Ethnic California: Parallel Histories and Alternative Voices
This exhibit, located in the conference room of the Department of Chicano Studies, will take you through several significant, yet also painful eras in California’s ethnic history. It will inform, it may perhaps provoke some new thinking, and hopefully, cause some reflection. Students who have been assigned study questions about the exhibit can find a list of questions here.
The first display case is devoted to a visual survey of the local Chumash civilization, their long history and flourishing civilization, their subjugation, their 1824 revolt, and finally, the decimation of this noble people.
The wall exhibit cases begin with a discussion of the ethnic composition of the early settlements and a reconstruction of daily life in Spanish and Mexican California. A display case is dedicated to an examination of the Treaty of Guadalupe Hidalgo, a historic document that transferred half of Mexico to the United States. Voices of protest that were raised during this tumultuous period are recorded here.
The next flat case leads one to experience the less well-known, but seamier side of the Gold Rush Era. The Foreign Miners Tax of 1851 and its disruptive social impact on people of color in this state is presented. The Californio hero bandits, such as Tiburcio Vasquez and Joaquin Murieta are discussed. The display includes an 1850 revolver that is said to have belonged to the legendary Murieta. The contributions of the Black miners and cowboys are highlighted. So is the rampant vigilantism that marked this period, which led to infamous incidents such as the Downieville lynching in 1851 of the beautiful and pregnant young Mexican woman known as Juanita (or Josefa) that is depicted in this display case.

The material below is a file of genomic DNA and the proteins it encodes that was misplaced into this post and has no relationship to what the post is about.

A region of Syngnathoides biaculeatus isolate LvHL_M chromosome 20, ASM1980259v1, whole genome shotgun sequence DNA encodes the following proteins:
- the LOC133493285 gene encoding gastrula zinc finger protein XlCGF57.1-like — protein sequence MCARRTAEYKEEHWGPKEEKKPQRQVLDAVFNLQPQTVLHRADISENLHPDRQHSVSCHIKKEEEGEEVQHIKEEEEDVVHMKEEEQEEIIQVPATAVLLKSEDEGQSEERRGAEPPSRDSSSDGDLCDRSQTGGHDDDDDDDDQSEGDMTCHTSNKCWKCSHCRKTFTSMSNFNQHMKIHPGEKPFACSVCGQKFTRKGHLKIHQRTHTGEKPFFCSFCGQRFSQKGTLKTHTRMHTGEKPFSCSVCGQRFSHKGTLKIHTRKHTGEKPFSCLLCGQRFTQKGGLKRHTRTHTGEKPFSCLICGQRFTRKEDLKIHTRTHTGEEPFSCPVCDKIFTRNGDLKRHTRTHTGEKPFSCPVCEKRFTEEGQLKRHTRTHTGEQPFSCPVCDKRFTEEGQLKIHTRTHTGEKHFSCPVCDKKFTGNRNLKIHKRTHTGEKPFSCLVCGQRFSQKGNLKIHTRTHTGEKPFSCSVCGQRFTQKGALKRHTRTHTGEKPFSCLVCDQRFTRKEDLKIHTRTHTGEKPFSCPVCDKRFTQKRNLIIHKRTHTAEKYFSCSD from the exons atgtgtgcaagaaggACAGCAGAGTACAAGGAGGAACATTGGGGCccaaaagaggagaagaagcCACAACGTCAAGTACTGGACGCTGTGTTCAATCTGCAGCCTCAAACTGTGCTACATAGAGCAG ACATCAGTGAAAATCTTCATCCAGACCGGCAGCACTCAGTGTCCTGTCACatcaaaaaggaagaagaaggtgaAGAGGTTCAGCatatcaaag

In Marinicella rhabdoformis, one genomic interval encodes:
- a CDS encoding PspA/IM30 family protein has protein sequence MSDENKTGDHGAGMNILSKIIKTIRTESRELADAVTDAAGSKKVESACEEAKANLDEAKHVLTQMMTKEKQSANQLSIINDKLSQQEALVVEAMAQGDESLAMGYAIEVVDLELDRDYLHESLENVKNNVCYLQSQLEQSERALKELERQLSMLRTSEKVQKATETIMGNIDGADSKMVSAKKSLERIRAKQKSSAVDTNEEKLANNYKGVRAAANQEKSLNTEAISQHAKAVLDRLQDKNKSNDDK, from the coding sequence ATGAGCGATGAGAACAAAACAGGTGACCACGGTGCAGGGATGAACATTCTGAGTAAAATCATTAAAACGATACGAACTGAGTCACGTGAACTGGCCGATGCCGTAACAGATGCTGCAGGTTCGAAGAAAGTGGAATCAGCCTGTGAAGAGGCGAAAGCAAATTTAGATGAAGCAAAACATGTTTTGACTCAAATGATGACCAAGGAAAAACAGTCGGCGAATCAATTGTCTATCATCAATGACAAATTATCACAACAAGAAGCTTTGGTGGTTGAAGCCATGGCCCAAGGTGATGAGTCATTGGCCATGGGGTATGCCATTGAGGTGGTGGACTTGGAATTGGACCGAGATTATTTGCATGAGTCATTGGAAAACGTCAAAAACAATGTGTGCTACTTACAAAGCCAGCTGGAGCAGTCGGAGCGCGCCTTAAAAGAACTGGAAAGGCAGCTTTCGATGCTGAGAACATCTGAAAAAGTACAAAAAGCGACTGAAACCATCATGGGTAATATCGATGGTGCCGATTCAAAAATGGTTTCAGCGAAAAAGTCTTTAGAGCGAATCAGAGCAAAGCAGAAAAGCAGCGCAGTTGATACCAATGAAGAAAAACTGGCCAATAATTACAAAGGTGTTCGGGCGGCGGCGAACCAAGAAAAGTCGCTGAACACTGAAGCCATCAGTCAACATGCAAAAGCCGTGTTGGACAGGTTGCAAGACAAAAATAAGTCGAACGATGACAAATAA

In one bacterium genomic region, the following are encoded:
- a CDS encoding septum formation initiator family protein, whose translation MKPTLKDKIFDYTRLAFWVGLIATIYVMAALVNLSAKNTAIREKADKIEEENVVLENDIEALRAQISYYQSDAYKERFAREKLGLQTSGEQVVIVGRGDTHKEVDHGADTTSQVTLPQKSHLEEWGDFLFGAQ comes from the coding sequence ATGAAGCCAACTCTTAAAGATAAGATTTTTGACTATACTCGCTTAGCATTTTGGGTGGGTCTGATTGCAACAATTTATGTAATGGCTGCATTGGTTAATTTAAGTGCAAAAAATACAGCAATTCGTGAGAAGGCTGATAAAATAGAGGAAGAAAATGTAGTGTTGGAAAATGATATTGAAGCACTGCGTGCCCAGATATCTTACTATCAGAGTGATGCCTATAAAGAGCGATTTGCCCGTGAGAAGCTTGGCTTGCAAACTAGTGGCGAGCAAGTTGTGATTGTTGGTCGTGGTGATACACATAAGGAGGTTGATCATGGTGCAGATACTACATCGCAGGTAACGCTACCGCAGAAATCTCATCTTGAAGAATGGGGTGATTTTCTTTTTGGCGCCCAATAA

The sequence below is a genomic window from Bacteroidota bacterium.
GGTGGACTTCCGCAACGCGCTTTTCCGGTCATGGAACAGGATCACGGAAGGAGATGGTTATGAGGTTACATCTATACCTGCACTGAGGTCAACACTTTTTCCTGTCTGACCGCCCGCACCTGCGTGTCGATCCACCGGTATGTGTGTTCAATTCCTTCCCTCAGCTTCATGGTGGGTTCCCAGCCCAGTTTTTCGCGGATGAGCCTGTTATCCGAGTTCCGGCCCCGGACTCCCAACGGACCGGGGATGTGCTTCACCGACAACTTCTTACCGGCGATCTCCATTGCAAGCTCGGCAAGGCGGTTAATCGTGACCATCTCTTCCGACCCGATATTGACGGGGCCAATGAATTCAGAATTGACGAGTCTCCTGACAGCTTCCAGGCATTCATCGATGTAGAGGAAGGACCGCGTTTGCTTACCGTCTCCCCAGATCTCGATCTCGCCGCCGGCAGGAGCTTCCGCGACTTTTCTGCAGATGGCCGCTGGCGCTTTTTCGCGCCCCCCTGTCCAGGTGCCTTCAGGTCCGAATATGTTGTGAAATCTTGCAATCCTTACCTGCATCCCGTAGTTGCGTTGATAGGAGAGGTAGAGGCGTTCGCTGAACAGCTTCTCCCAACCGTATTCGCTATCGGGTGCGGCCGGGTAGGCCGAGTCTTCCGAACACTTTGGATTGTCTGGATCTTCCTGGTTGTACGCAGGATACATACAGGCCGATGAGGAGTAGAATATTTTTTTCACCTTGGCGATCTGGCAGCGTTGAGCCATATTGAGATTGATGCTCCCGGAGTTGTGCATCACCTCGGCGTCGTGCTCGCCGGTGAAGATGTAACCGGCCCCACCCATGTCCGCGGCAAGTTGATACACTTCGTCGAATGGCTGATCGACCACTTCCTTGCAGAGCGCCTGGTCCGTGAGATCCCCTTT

The display on the World War II era celebrates the role of Chinese American women in wartime, such as Maggie Gee, a flier with the Women’s Airforce Service Pilots, and the riveter Nancy Lew Mar. Viewers also learn of Executive Order 9066, directed against people of Japanese ancestry. Photographs and personal accounts present the harsh life of 110,000 Japanese Americans in the internment camps. Viewers learn, too, of the Servicemen Riots, also known as the "Zoot Suit Riots," that occurred in this period. Through journalistic accounts of the day, one is led to ponder how similar events might very well happen in any historical era.
The exhibit culminates with the voices of contemporary protests, including the 1965 Watts Riots, the 1969 Chicano Moratorium against the Vietnam War, the 1969-71 American Indian Movement take-over of Alcatraz Island, the Black students’ takeover of the UCSB Computer Center in 1968, and finally, the achievements of the UCSB Hunger Strikers of 1989 and 1994.
Gold Rush Period
World War II
Contemporary Protest Movements
The exhibit is co-sponsored by the Asian American Studies, Black Studies, and Chicano Studies Departments. Faculty consultant for the exhibit is Xiaojian Zhao, Asian American Studies.
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Text author: Salvador Güereña. Page maintained by: cema [at] library [dot] ucsb [dot] edu (CEMA).
Page designed by Todd Chatman. Last modified: April 24, 1999.